Supercomputer predicts Earth’s sixth mass extinction by 2100

By the end of the century, a mass extinction could begin on Earth, which will destroy more than a quarter of the world’s biodiversity. Scientists from Europe and Australia made such a prediction based on the results of computer simulations, reports Science Advances.

The authors of the study emphasized that in fact, the sixth mass extinction has already begun. In the last hundred years, on average, two species of vertebrates have disappeared annually.

The red list of the International Union for Conservation of Nature includes more than 42 thousand species that are threatened with complete extinction.

Using a supercomputer, scientists from the European Commission and Australia’s Flinders University have created a virtual planet with 15,000 food webs. Then they analyzed how this world will change in the next hundred years.

In the model, scientists took into account the factor of “joint extinction” – a situation where the extinction of one species inevitably entails the extinction of another.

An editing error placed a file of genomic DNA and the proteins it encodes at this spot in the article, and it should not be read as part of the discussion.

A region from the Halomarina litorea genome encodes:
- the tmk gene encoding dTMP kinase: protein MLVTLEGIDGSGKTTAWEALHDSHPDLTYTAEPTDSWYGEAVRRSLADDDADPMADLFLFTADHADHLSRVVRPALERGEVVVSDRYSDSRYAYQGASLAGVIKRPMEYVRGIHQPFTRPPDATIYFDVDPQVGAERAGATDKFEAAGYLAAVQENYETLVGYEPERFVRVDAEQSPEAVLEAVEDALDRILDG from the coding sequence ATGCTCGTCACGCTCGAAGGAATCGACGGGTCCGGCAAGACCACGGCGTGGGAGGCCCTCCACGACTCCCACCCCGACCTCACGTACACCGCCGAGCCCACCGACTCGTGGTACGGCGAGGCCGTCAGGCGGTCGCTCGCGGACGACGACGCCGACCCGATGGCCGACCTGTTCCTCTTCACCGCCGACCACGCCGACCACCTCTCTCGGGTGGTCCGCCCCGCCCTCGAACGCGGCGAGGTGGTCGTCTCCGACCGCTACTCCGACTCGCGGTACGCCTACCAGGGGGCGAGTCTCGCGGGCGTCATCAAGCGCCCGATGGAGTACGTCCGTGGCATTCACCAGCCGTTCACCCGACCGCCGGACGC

“Imagine a predator that loses its prey due to climate change. The loss of a prey species is a primary extinction as it was directly affected by the cataclysm. But the predator, since he has nothing to eat, will also die out,” the authors of the scientific work explained.

In addition, climate and land use changes were taken into account. The model allowed scientists to test several possible scenarios.

The results showed that in the best case, by 2050 the Earth will lose 6% of biodiversity, and by 2100 – 13%. In the worst-case scenario, these figures were 10% and 27%, respectively.

The results showed “far greater losses than previously thought.” The creators of the model noted that the coming decades will be decisive for the conservation of global biodiversity.

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